An integrated European electricity market

​12/14/2010 12:55:44

An integrated and well functioning European electricity market is a key building block of a secure, competitive and sustainable European Union. A competitive internal electricity market is a source of efficiency gains, and hence competitive prices, as well as higher standards of service. It is also essential for achieving the ambitious environmental goals of the EU at the lowest cost to society.

Fortum is of the opinion that:
• Rapid implementation of the existing EU legislation must be ensured
• Development of an EU internal electricity market through regional integration has proved to be a good way to proceed
• Large bidding areas are essential for guaranteeing the liquidity of the electricity market
• A functioning market provides the necessary incentives for investments and demand response
• Investments in strategic cross-border transmission infrastructure and large-scale demonstrations should nevertheless be supported by EU funding
• The EU should move towards harmonised RES support schemes and market-based trading
• Integration of the wholesale market should be followed by retail market integration across Europe
• European market integration should be followed by energy policy harmonisation
• Only with an integrated energy market is the EU able to use one voice in external energy relations
• Communicating the benefits of the internal energy market should be increased

 

Rapid implementation of the existing EU legislation must be ensured

Implementation of the already-agreed energy market legislation is the top priority in order to achieve the benefits of the European internal market. The Commission should monitor the situation closely and use its powers fully to eliminate the existing implementation gaps in order to guarantee a level playing field for European electricity companies across the internal market.

Fortum fully supports the new institutional set-up as established in the 3rd internal energy market package, namely the European Agency for the Co-operation of Energy Regulators (ACER) and a European Network of Transmission System Operators for Electricity (ENTSO-E) and Gas (ENTSO-G). These organisations should operate under the guidance of the European Commission, which has the main responsibility for developing the EU energy policy and for supervising the functioning of the internal market.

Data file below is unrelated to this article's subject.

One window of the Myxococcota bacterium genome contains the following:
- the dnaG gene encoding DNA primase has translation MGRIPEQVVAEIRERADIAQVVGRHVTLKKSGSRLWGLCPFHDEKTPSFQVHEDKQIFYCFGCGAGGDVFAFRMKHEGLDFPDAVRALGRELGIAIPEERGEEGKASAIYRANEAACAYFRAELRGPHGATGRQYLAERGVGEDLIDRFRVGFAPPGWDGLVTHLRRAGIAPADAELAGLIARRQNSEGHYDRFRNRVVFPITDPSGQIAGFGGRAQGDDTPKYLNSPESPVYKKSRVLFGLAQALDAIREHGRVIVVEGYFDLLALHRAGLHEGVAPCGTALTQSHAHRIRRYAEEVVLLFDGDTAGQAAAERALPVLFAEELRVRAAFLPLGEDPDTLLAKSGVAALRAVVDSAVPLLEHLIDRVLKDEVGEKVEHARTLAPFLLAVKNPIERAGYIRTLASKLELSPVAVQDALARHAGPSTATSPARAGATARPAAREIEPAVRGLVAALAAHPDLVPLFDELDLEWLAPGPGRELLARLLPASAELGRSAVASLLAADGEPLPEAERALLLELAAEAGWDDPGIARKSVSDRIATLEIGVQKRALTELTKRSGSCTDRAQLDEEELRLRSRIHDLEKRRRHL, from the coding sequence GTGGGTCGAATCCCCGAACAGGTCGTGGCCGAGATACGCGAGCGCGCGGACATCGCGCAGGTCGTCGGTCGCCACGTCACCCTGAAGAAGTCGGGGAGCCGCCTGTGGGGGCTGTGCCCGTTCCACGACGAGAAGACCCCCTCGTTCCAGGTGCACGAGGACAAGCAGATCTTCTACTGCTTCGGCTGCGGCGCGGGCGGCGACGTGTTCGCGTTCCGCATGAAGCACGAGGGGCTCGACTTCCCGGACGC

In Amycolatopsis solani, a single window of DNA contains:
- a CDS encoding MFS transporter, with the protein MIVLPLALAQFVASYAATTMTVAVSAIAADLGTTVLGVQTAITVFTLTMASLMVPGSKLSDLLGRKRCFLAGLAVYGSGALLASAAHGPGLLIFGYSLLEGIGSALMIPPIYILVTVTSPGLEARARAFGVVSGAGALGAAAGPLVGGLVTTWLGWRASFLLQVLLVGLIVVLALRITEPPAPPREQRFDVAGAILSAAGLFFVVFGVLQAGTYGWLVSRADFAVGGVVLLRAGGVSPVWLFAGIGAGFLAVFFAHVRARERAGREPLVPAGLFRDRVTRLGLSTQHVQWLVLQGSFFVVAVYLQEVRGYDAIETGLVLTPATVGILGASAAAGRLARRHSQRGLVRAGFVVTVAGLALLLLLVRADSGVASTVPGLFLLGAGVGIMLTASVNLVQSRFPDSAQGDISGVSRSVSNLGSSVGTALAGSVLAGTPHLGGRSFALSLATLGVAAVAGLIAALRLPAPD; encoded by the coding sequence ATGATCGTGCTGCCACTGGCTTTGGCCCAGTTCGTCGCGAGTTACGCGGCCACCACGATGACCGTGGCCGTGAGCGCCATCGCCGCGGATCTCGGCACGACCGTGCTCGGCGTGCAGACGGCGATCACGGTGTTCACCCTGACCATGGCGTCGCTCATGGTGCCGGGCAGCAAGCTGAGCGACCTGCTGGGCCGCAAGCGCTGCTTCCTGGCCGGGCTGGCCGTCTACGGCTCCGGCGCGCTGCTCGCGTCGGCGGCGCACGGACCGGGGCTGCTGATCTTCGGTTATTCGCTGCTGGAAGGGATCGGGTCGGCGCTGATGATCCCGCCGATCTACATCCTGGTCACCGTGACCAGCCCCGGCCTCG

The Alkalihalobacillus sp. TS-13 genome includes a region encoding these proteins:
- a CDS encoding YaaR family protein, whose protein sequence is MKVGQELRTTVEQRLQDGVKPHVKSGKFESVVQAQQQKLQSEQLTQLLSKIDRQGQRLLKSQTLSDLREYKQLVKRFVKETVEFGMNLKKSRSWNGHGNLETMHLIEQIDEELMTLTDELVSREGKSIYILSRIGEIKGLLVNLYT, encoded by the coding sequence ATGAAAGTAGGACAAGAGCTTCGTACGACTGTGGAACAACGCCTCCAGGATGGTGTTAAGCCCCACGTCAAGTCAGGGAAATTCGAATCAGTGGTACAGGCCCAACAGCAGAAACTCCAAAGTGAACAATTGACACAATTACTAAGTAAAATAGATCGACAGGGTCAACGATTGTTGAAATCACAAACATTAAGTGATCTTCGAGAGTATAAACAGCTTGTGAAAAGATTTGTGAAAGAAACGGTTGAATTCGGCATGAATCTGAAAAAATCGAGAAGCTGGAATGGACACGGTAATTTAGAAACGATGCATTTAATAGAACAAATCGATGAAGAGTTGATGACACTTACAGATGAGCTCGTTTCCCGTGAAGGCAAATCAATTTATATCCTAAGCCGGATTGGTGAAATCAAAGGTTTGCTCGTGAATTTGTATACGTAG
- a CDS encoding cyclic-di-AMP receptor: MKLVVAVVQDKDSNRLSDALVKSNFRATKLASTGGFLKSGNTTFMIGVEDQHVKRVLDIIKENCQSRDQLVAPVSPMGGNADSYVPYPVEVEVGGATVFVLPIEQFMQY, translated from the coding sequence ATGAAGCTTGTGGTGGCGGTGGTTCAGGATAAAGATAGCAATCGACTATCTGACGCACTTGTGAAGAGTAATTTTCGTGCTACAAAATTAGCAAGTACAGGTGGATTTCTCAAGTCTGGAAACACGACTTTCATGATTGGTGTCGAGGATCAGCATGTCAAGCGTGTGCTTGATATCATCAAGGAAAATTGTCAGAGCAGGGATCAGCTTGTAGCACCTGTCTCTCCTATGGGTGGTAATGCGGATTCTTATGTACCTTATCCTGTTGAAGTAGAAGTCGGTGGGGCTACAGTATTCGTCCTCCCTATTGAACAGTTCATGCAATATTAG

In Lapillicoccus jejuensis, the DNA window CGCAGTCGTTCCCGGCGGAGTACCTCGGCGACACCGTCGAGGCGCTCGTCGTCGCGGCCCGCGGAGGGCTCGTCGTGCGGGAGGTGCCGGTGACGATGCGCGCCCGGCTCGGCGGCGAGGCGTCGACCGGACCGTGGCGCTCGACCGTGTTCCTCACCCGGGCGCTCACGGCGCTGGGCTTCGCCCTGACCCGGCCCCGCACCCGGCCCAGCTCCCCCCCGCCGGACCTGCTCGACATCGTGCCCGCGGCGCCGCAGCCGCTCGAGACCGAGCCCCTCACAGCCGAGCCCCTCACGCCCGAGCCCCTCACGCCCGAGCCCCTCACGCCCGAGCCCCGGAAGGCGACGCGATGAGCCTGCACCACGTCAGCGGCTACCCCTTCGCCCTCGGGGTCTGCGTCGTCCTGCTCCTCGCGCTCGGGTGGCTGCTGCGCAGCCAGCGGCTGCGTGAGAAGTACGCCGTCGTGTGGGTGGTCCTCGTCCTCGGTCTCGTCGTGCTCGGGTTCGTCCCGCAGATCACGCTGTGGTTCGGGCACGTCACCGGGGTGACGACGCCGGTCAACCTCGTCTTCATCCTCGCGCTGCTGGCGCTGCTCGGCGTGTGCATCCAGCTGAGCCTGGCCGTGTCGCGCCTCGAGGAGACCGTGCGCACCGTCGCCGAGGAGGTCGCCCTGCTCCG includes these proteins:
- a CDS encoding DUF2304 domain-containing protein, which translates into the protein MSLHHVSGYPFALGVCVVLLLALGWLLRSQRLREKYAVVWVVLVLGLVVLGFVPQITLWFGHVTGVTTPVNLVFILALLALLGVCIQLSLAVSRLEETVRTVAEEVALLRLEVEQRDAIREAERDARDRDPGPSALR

Development of an EU internal electricity market through regional integration

Fortum considers the development of an integrated European electricity market through regional markets and their integration is a good way to proceed. Important progress has been achieved recently but there is plenty of work that needs to be done in order to have an integrated EU-wide electricity and gas market in place by the target date of 2015. Genuine market integration requires clear rules for the co-operation and division of responsibilities between TSOs, power exchanges and regulators. The required short-term measures include rapid EU-wide market coupling of spot markets and integration of intra-day and balancing markets. The Commission should have a strong role in supervising this work in order to guarantee that the development in all regional markets follows the same principles.

Large bidding areas are essential for guaranteeing the liquidity of the electricity market

Fortum considers it important that market integration leads to the biggest possible bidding areas. TSOs must implement adequate and transparent congestion management procedures to guarantee the available transmission capacities. Small bidding areas would cause market fragmentation and hence reduce the liquidity of the market, negatively influencing the functioning of the retail electricity markets. Also, all electricity, irrespective of the production technology, should have equal and market-based access to the network.

A functioning market offers the necessary incentives for investments and demand response